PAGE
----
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Comment: Re:I Read TFA... (Score 5, Insightful) 107

by curunir (#46906395) Attached to: Places Where the Silicon Valley Bubble Could Pop

Read the linked TechCrunch's really a great explanation of everything that's going on. One good example was Mountain View working on a commercial development that would bring 42,550 jobs to the city while only creating additional housing for 7000 people. This in a city where already far more people work than live. To Mountain View, it's simple...residents require more services like schools, fire departments and police than do office complexes. But those workers have to live somewhere and cities like Mountain View that are acting selfishly are pushing rents up in nearby cities.

Two of those cities are San Francisco and Oakland. Both cities have a lot of housing when you ignore one minor detail...the current residents that would need to be displaced. But since all those jobs in Mountain View pay way more than the current residents make, developers and landlords are only too happy profiteer off the well-compensated tech workers by pricing the current residents out of the market.

But, as the piece lays out, it's not tech workers that are to blame and, for the most part, not tech companies either. It's mostly local and state government's 30+ years of stupidity that's led to this. Starting with prop 13 in 1978 and the backlash that led to rent control laws, government created an environment where homeowners fight tooth and nail against new housing and rent control drives rent up by distorting the market. The ensuing difference between controlled and uncontrolled rents causes conflict between tenants and landlords who see how much money they're losing each month. So the city adds even more idiotic regulations that ensure a certain amount of housing is sold/rented below market rates, which has income restrictions that just about guarantee that poor people won't be able to afford them...but zero-income children of parents willing to cosign qualify quite easily.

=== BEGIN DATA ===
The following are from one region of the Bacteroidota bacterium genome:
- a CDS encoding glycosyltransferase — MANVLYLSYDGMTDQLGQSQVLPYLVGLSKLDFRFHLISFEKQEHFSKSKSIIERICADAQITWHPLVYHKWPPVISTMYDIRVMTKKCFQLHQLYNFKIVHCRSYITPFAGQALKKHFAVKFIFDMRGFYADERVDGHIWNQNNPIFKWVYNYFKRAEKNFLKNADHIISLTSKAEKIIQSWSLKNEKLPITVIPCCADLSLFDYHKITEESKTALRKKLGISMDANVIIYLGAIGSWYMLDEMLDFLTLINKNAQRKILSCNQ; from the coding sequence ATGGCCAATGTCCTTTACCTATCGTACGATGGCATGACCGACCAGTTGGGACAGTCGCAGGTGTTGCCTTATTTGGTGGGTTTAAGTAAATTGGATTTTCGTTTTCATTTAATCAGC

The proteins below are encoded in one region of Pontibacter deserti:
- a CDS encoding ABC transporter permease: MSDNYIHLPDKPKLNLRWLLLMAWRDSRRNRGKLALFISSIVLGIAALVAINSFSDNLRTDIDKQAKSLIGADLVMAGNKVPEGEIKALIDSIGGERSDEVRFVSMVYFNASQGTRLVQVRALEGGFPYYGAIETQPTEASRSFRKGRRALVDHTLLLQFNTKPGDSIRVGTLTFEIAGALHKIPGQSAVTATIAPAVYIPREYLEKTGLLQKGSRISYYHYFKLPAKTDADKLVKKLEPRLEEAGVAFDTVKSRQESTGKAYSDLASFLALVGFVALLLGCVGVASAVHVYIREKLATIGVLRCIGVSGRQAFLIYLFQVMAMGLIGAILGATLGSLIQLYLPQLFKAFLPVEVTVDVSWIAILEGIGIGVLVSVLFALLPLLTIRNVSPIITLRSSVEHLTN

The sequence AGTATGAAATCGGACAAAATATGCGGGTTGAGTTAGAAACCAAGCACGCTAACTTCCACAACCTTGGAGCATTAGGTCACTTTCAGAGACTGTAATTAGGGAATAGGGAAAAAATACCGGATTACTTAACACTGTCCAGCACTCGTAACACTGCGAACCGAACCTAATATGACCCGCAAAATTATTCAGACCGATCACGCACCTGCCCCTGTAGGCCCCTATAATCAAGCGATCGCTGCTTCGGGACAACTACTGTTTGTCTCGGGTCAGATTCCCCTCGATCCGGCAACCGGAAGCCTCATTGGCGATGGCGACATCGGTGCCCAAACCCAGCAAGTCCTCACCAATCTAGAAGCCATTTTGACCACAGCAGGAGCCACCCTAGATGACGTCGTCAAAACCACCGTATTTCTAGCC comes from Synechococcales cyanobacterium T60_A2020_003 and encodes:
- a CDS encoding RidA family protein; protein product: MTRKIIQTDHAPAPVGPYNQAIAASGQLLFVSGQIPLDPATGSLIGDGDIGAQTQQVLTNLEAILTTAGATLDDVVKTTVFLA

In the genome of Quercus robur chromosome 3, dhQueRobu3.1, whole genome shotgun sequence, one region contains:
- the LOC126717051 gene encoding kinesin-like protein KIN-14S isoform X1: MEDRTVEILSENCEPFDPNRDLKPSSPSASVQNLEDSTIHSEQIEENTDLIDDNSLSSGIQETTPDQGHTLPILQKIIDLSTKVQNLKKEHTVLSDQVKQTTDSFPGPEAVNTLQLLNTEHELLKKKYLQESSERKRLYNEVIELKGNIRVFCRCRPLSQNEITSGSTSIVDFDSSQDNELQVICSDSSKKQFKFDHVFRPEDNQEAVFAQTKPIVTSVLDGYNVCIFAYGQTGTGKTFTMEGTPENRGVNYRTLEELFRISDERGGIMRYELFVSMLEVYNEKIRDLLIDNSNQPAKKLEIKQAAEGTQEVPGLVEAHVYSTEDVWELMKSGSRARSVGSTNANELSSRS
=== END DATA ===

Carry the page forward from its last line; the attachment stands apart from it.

Meanwhile, companies keep growing/starting up and more and more high-paying jobs keep coming to the area. But thanks to all those "I got mine, screw the rest of you" homeowners who keep new developments from being built, those jobs come without the corresponding increase in necessary housing. So what are current landlords to do...every form of meddling is forcing prices through the roof to the point where only highly-paid professionals can afford them? You could either sit by and allow your tenant to pay you a small fraction of what the place is worth (and sometimes rent it out for full price on rent control there) or you could use some sleazy tactic to evict the long-time tenant and let the boom dollars roll in. Also, notice I didn't say tech professionals...we make up less than a quarter of the well-to-do SF population...there's more finance than tech.

As per usual, the ones most hurt by this are the working poor. The abject poor are doing the same as ever...when you make zero and live off city-provided social programs, rent prices really don't affect you all that much. But the people trying to be productive members of society are basically forced to move away and commute back to the city. And this has some really nasty side police officers who have no real attachment to the community they serve because they've been priced out of living there.

Protesting the Google bus makes for a great shot on the 11pm news, but is otherwise counter-productive. If we want to fix the issue, we should:
a) Repeal prop 13, rent control, the below-market-rate program and all the other government meddling.
b) Tell homeowners to go fuck themselves and start building new housing as fast as we can.
c) Add significant tax incentives for people who live close to work. This would have the dual effect of being "green" by reducing commutes and making it unattractive to work in cities that do not provide enough housing to support the businesses there.

Alternatively, we could just accept that poor people will need to move and let it happen. It's heartless, but given how bungling government is, it's pretty much inevitable. The unfortunate part is that what's considered poor is almost ridiculous. Someone making $100k/yr will basically never be able to afford to buy a home in SF.

See...SF and Oakland have a lot to do with Silicon Valley :-)

Comment: Re:It already found its place. (Score 1) 333

by curunir (#46903411) Attached to: Figuring Out the iPad's Place

I've got two iPads and I think it's misguided to look at it replacing desktop/laptops or phones. The commonality between those two devices is basically limited to activities that I see as having become, web and the like.